This patchy revenue performance, taken together with slow expenditure growth, suggests SA should meet its 2018/2019 consolidated budget deficit target of 4% of GDP. However, Sachs doesn’t expect a return to the high tax buoyancy rates that allowed revenue to repeatedly surprise on the upside after 2011, even though the economy was slowing.
He thinks this phenomenon was driven by structural factors — including deep rand depreciation, above-inflation wage increases and booming asset prices — that have since unwound.
Moreover, SA has raised taxes quite significantly over the past few years and might be reaching that point where further tax hikes depress economic activity and are self-defeating. The Treasury certainly seems to think so. In October, it said it won’t raise VAT, corporate or personal income tax significantly in 2019 unless economic conditions improve.
Many are hopeful that the rehabilitation of the SA Revenue Service (Sars) will boost tax collection significantly, but Sachs is sceptical.
WHAT IT MEANS
To fix the fiscus SA must revive growth and address SOEs’ finances
“I always thought Sars’s administrative challenges were a secondary issue,” he says.
“When you’re missing your revenue target by R50bn that’s not administration, that’s economic weakness.”
Could further expenditure cuts help balance the books? Probably not in an election year, says BNP Paribas economist Jeff Schultz. Anyway, the state has already cut noninterest spending by R50bn since 2014. (This figure would have been R70bn had the government last year not agreed to above-inflation wage increases for public servants for the next three years.)
So, if SOEs are to continue receiving bailouts for the foreseeable future, and big tax hikes and expenditure cuts are off the table, how is SA going to repair the hole in the fiscus?
There are only two alternatives: a reduction in the real interest paid on debt (as this makes up the bulk of the deficit), or raising the growth rate.
BNP estimates SA’s debt-service burden has grown by R50bn since 2014, offsetting the spending cuts made over this period.
In the absence of a meaningful growth bounce, Schultz thinks the Treasury will have to change its liability management strategy to rein in the deficit more convincingly. He estimates that moving the maturity focus of bond issuance (now between 25 and 30 years) closer to 10 years could shave up to R30bn off interest costs in the medium term.
Of course, if SA could change the narrative on SOEs by implementing a credible turnaround plan it would also relieve the ratings pressure on the country and so reduce the interest rate on government debt.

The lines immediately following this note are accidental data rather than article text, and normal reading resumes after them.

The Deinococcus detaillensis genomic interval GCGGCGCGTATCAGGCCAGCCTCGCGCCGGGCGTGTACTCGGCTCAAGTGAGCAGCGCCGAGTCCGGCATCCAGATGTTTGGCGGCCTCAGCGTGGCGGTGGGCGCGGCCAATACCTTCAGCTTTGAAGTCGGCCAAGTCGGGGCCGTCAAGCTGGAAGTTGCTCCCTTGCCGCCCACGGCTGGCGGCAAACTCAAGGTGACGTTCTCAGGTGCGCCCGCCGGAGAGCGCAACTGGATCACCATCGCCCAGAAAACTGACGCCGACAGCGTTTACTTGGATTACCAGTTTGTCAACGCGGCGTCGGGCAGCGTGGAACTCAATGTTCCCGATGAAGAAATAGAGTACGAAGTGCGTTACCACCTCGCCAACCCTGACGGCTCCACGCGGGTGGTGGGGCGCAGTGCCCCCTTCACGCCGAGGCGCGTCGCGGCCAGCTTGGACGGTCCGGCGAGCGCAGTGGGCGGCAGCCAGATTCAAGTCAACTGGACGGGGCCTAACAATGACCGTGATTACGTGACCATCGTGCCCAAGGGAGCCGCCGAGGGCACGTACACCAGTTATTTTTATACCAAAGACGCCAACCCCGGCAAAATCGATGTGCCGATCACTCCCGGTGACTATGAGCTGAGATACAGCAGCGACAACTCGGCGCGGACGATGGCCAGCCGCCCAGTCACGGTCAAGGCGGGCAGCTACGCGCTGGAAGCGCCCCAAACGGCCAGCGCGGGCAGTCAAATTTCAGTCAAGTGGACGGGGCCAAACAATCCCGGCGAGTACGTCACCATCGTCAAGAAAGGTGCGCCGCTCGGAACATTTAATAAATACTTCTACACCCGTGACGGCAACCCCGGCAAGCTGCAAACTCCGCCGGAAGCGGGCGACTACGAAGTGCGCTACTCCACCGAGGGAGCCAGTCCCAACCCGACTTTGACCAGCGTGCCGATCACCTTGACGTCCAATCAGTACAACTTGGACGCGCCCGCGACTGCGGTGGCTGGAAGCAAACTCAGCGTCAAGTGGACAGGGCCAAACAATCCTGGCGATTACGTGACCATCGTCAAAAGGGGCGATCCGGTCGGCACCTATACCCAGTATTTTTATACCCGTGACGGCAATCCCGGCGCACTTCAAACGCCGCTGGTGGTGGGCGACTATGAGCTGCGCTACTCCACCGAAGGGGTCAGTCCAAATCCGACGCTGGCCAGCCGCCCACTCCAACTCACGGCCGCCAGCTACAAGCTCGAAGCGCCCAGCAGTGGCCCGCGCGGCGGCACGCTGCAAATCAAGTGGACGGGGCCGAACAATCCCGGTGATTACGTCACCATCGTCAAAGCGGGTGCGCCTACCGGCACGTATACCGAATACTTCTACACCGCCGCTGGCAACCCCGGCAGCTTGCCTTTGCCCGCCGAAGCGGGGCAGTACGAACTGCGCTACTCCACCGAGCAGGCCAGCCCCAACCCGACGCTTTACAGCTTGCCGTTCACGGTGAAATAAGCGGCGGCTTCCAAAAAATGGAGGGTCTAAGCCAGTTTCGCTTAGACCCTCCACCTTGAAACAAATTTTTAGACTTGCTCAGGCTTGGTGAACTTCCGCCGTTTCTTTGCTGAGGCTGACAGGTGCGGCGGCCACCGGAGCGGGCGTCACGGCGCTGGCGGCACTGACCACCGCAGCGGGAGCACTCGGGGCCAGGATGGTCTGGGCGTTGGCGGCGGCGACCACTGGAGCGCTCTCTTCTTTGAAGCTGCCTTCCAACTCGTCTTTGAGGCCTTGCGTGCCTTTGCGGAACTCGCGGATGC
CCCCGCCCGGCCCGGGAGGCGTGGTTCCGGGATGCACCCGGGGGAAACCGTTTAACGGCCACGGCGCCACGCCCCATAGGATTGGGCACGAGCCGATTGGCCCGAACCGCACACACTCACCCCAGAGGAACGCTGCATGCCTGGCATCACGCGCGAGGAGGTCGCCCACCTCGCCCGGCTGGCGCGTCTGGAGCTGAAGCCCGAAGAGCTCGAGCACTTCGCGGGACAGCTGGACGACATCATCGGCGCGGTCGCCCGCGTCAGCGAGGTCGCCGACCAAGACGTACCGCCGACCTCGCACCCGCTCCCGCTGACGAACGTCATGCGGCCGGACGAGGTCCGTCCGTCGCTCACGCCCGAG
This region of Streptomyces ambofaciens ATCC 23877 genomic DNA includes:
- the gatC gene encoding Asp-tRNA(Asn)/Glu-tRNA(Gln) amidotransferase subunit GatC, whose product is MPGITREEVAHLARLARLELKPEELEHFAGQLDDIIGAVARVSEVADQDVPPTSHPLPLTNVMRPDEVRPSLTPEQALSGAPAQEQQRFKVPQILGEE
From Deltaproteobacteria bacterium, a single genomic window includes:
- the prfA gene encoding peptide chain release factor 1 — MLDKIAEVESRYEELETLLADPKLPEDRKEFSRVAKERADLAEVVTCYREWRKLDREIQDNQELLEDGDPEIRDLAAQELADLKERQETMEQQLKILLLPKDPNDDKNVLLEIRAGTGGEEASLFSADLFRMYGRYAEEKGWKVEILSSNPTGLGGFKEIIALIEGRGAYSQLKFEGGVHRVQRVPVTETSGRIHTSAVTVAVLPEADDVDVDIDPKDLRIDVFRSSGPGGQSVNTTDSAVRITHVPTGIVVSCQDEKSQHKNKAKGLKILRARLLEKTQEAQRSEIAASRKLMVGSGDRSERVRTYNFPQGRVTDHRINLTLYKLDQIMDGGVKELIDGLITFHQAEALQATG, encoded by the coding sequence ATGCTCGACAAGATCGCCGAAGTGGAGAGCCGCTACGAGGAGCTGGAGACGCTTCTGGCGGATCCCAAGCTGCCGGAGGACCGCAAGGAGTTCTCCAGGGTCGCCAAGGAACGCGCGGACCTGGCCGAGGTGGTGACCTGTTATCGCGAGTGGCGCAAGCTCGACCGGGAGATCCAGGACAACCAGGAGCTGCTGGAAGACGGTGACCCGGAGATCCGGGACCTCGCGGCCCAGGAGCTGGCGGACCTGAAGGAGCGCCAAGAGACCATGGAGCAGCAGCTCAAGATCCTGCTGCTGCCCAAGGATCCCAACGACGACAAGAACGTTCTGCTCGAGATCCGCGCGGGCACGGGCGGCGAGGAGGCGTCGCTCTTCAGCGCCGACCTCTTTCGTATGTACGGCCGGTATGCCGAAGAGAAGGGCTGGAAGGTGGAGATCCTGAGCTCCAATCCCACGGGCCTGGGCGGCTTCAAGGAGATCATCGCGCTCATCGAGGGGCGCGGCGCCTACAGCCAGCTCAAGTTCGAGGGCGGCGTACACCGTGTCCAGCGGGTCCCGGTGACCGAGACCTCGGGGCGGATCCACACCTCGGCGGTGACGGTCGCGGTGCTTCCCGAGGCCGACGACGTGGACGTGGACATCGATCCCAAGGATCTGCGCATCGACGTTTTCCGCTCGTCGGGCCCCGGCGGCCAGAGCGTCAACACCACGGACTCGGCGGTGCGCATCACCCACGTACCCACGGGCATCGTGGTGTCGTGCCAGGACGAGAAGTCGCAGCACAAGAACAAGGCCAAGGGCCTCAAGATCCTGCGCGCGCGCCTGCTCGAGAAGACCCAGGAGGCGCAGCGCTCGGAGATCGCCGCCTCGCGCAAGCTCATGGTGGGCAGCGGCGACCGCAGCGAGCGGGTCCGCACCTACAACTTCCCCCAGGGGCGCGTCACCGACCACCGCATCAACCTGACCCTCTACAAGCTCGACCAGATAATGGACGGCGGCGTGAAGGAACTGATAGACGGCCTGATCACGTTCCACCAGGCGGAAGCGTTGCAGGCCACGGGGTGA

Ultimately, there’s no escaping the imperative of fixing the SOE sector.
It is both the biggest risk to the fiscus and the biggest opportunity for improving SA’s fiscal fortunes.
South Africa’s offshore has just yielded a massive natural gas and condensate find that could open a new exploration province for oil majors and change the energy fortunes of the country.
France’s major Total said that it had made a significant discovery on the Brulpadda prospects off the southern coast of South Africa.
“With this discovery, Total has opened a new world-class gas and oil play and is well positioned to test several follow-on prospects on the same block,” said Kevin McLachlan, Senior Vice President Exploration at Total.
According to Total’s chief executive Patrick Pouyanne, the discovery could hold 1 billion barrels of oil equivalent of gas and condensate resources.
The operator of the license, Total, and its partners Qatar Petroleum, CNR International, and South African consortium Main Street, now plan to acquire 3D seismic data this year, followed by up to four exploration wells on the license.
“It is exciting for our country that this discovery has been made. It is potentially a major boost for the economy, and we welcome it as we continue to seek investment to grow our economy,” South Africa’s Mineral Resources Minister Gwede Mantashe said, commenting on the major gas discovery.
The African Energy Chamber (AEC) also hailed the first major deepwater discovery off South Africa, saying, “This is a great first step for the country which still relies on imports of oil and gas despite the great reserves believed to be in its soil and waters.”